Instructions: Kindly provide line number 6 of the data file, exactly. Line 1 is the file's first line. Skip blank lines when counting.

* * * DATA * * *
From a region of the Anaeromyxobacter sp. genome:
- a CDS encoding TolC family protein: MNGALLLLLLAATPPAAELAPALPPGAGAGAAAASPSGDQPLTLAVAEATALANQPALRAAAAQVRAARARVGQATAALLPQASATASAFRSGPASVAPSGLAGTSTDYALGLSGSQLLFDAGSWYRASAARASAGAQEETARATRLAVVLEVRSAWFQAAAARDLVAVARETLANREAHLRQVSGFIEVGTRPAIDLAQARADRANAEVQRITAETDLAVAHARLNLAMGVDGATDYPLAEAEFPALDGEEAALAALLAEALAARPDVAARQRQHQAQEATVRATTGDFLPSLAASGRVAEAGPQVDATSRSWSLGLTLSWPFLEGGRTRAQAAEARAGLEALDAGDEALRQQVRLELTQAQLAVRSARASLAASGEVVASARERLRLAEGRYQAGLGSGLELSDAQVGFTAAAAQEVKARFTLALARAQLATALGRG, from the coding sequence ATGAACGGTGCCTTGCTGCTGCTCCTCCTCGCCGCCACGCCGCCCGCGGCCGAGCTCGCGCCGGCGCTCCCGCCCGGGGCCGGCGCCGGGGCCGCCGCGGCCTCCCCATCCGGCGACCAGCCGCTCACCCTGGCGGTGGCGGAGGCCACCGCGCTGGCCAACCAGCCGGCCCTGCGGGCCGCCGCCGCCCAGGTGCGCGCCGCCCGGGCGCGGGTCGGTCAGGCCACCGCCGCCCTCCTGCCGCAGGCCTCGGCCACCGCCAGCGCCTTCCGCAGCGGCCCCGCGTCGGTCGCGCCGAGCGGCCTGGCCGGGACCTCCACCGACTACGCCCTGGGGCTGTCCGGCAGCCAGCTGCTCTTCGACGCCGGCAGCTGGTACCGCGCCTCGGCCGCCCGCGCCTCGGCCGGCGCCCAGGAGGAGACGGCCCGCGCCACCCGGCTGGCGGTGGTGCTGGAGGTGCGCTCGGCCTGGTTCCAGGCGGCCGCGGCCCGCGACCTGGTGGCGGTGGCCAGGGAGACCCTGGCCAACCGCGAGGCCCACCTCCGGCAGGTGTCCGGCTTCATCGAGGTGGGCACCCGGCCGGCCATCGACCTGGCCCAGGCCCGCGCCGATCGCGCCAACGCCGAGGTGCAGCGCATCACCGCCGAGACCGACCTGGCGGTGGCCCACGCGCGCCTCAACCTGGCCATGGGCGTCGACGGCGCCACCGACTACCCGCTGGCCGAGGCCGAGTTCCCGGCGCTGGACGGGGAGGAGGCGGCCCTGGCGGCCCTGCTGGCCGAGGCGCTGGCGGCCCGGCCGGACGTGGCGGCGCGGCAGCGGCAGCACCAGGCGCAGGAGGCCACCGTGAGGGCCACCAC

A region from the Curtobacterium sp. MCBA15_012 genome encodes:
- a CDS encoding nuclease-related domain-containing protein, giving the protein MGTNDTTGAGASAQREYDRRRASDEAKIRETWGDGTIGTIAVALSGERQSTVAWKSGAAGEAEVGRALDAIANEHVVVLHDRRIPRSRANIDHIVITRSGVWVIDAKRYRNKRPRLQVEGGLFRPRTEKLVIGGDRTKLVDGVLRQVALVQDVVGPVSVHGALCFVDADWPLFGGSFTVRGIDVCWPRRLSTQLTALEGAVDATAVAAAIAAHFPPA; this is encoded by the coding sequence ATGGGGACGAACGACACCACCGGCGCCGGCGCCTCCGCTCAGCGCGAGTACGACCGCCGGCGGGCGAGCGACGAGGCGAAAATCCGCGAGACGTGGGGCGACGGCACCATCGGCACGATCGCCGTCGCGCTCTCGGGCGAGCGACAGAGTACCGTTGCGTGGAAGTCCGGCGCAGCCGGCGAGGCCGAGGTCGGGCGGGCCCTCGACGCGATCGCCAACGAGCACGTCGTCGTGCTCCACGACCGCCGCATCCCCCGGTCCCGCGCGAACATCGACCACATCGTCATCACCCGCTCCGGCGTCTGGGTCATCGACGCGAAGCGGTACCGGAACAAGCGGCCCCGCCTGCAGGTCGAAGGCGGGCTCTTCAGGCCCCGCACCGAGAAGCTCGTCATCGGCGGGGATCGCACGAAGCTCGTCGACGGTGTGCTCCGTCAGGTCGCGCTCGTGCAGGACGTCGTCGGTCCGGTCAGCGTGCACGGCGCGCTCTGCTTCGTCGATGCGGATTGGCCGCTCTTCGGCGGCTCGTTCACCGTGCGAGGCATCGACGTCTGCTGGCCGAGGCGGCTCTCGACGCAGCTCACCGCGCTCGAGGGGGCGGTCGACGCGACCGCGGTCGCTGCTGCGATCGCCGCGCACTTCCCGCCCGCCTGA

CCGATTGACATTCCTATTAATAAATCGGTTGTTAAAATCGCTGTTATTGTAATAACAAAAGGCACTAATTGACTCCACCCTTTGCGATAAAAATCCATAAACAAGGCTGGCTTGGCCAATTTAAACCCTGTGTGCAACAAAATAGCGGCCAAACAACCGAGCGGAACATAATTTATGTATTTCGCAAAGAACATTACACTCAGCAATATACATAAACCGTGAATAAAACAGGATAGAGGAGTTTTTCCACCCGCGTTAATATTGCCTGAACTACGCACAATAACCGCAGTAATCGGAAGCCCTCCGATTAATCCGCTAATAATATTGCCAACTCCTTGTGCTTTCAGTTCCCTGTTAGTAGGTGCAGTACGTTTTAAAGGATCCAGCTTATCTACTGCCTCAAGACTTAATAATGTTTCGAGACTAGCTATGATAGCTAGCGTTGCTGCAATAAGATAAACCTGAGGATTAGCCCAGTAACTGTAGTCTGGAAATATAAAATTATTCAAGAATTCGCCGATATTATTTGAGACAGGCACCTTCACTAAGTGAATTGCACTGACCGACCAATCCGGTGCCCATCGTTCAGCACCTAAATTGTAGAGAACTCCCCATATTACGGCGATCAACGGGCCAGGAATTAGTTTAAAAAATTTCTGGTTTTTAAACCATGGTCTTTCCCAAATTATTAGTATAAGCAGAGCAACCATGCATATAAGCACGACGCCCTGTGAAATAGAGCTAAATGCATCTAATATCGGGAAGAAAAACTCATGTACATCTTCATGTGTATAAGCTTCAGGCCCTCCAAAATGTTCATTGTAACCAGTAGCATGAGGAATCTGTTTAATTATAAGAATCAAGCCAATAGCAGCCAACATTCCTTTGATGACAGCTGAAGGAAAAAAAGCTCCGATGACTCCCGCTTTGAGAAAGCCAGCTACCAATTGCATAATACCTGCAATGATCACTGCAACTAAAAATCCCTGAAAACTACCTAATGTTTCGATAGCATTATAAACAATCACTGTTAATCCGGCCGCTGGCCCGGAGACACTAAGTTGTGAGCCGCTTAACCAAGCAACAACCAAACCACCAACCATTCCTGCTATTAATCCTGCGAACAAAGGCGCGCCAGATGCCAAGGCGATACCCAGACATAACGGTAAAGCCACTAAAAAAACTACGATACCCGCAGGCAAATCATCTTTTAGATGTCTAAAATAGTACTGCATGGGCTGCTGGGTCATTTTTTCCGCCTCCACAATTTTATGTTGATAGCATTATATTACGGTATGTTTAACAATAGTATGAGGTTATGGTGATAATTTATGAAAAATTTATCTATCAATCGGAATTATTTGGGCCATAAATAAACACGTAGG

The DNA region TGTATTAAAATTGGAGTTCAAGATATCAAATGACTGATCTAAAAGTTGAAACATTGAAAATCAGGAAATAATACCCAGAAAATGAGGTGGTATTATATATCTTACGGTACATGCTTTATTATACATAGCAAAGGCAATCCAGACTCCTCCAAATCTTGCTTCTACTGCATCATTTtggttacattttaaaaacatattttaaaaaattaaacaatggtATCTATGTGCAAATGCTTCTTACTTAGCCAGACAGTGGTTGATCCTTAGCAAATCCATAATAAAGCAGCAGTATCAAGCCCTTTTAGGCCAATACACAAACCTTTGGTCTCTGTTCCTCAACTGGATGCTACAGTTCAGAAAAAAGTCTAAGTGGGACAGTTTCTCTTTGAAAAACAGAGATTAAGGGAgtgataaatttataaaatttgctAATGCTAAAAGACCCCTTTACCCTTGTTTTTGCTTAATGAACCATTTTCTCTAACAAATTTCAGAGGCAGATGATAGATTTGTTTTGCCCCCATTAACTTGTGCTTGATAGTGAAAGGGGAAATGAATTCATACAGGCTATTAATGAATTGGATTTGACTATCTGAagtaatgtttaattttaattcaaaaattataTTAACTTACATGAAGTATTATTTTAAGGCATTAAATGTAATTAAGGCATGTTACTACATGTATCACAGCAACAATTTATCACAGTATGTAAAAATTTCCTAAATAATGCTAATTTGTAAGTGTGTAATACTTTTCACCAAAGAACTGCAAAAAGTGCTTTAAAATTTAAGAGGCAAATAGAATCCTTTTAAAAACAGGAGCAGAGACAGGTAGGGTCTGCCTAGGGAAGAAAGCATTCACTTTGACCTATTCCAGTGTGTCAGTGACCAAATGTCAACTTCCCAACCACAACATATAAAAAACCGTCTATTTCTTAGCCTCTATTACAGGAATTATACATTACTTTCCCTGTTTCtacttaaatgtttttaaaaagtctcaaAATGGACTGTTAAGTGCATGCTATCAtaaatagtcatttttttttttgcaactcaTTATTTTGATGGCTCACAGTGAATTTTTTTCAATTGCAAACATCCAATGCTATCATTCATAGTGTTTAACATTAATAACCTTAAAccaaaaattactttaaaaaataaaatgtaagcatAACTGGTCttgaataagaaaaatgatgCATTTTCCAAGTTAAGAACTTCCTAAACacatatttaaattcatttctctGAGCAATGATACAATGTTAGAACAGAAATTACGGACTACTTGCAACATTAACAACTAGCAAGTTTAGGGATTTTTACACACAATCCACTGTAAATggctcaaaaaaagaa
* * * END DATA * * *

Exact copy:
The DNA region TGTATTAAAATTGGAGTTCAAGATATCAAATGACTGATCTAAAAGTTGAAACATTGAAAATCAGGAAATAATACCCAGAAAATGAGGTGGTATTATATATCTTACGGTACATGCTTTATTATACATAGCAAAGGCAATCCAGACTCCTCCAAATCTTGCTTCTACTGCATCATTTtggttacattttaaaaacatattttaaaaaattaaacaatggtATCTATGTGCAAATGCTTCTTACTTAGCCAGACAGTGGTTGATCCTTAGCAAATCCATAATAAAGCAGCAGTATCAAGCCCTTTTAGGCCAATACACAAACCTTTGGTCTCTGTTCCTCAACTGGATGCTACAGTTCAGAAAAAAGTCTAAGTGGGACAGTTTCTCTTTGAAAAACAGAGATTAAGGGAgtgataaatttataaaatttgctAATGCTAAAAGACCCCTTTACCCTTGTTTTTGCTTAATGAACCATTTTCTCTAACAAATTTCAGAGGCAGATGATAGATTTGTTTTGCCCCCATTAACTTGTGCTTGATAGTGAAAGGGGAAATGAATTCATACAGGCTATTAATGAATTGGATTTGACTATCTGAagtaatgtttaattttaattcaaaaattataTTAACTTACATGAAGTATTATTTTAAGGCATTAAATGTAATTAAGGCATGTTACTACATGTATCACAGCAACAATTTATCACAGTATGTAAAAATTTCCTAAATAATGCTAATTTGTAAGTGTGTAATACTTTTCACCAAAGAACTGCAAAAAGTGCTTTAAAATTTAAGAGGCAAATAGAATCCTTTTAAAAACAGGAGCAGAGACAGGTAGGGTCTGCCTAGGGAAGAAAGCATTCACTTTGACCTATTCCAGTGTGTCAGTGACCAAATGTCAACTTCCCAACCACAACATATAAAAAACCGTCTATTTCTTAGCCTCTATTACAGGAATTATACATTACTTTCCCTGTTTCtacttaaatgtttttaaaaagtctcaaAATGGACTGTTAAGTGCATGCTATCAtaaatagtcatttttttttttgcaactcaTTATTTTGATGGCTCACAGTGAATTTTTTTCAATTGCAAACATCCAATGCTATCATTCATAGTGTTTAACATTAATAACCTTAAAccaaaaattactttaaaaaataaaatgtaagcatAACTGGTCttgaataagaaaaatgatgCATTTTCCAAGTTAAGAACTTCCTAAACacatatttaaattcatttctctGAGCAATGATACAATGTTAGAACAGAAATTACGGACTACTTGCAACATTAACAACTAGCAAGTTTAGGGATTTTTACACACAATCCACTGTAAATggctcaaaaaaagaa